How do I Become an Epidemiologist?

A traditional or online Master’s Degree. A Master’s degree is typically the entry-level requirement for a career in epidemiology. Most people work in the field major in public health with a focus on epidemiology—although there are a few Masters degrees out there specifically in epidemiology.

A traditional or online PhD degree. Doctoral degrees in epidemiology are most commonly required within academic research positions. However, a PhD may also be required for more high-level positions within government public policy or even private industry.

A medical degree. Some epidemiologists come from a medical background and have spent some time practicing medicine. Some have a dual medical and epidemiology degree.

Can I Become an Epidemiologist with an Online Degree?

Traditionally, employers in the sciences have been slower to accept online degrees than those in other industries. It’s possible to become an epidemiologist with an online degree, but it’s more difficult than it is if you earn a traditional credential.

If you are planning to take the online path toward a degree in epidemiology, be sure your program has a strong in-person laboratory component—many employers and postgraduate academic institutions consider this essential. Be sure your program is properly accredited—see our coverage of online accreditation issues for more information.

Also, if possible, earn your online degree from a nonprofit traditional institution that also offers an online component—such as Boston University Online or George Washington University rather than a for-profit or completely online school. This will assure you’ll have less trouble transferring credits or getting admitted to advanced degree programs as well as facing less bias from employers.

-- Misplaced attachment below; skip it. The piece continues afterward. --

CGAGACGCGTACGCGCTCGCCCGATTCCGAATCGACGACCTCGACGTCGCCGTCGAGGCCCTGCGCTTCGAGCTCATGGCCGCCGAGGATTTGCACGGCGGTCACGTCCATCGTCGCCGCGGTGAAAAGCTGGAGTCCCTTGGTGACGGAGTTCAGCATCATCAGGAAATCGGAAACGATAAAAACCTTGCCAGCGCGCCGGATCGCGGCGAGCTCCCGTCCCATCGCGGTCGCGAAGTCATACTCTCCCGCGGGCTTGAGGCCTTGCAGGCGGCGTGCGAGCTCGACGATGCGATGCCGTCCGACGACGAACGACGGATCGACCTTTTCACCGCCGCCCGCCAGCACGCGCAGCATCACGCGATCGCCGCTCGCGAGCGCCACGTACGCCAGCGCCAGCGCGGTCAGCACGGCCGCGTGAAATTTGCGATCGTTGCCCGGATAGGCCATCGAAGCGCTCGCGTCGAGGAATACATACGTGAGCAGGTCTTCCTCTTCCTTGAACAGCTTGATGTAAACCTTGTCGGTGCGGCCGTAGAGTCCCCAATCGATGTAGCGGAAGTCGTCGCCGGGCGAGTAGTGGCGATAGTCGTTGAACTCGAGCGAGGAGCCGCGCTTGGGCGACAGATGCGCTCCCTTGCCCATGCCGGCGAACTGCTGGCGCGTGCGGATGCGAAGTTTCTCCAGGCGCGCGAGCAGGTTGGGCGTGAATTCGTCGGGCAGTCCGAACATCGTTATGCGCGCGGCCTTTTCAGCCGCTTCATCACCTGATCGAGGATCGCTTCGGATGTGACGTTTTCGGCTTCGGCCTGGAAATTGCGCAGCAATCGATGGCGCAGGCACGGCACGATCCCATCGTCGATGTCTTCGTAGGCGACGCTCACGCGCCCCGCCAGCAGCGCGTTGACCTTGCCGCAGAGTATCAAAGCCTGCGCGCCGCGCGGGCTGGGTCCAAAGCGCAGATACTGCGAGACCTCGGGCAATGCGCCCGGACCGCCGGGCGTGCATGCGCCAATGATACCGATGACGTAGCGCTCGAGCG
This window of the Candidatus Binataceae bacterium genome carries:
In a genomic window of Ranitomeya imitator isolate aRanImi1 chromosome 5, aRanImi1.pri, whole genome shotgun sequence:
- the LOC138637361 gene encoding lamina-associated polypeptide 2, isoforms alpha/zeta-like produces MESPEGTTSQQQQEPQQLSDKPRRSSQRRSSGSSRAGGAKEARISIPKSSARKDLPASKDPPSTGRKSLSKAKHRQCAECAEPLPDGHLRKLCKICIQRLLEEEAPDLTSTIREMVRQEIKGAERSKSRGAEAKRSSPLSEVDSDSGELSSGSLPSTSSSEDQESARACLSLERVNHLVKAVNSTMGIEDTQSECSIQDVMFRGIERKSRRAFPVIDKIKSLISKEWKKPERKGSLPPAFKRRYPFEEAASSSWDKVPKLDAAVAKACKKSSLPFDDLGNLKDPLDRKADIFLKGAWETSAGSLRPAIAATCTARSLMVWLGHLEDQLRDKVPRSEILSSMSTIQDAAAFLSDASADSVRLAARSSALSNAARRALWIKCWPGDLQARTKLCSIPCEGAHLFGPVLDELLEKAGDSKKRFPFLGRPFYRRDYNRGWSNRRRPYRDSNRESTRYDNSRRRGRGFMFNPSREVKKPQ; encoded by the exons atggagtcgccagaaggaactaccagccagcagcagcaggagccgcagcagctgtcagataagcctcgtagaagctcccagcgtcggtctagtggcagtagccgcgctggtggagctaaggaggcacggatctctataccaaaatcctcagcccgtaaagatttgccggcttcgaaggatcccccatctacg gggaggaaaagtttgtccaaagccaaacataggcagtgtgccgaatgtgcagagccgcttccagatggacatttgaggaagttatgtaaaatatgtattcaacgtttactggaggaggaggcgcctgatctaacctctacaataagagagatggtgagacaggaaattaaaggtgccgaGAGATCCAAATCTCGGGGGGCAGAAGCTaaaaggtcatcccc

What’s the Job Outlook for Epidemiologists?

According to the Occupational Outlook Handbook, demand for epidemiologists is expected to grow 24% in the coming decade—faster than the average job growth predicted for the economy as a whole.

There is expected to be particular demand within government positions, as governments are continually looking to cut healthcare costs and develop cost-effective plans for public health risks as they arise. 

What is an Epidemiologist’s Salary Range?

The median wage for epidemiologists was approximately $63,010 in 2010 according to the Occupational Outlook Handbook’s most recent survey. Entry-level work may pay around $42,360 on the lower end of the scale, while those in the higher earnings bracket may earn as much as $98,380.

The highest-paying opportunities are typically found in pharmaceutical and medical manufacturing, with median pay around $92,920. Government opportunities pay the least, with the median around $57,390.

However, the majority of epidemiologists—approximately 54% according to the Occupational Outlook Handbook’s 2010 numbers—worked in government positions, and this sector is where the strongest job outlook is expected to be.

Epidemiology is an important field, and its practitioners play an important role in public health. Start with a Masters degree or continue to earn your Medical degree or PhD—and you should be able to make a strong contribution to this crucial sector.

 Where to Look for Epidemiologist Jobs:

Indeed.com
SimplyHired.com

CareerBuilder.com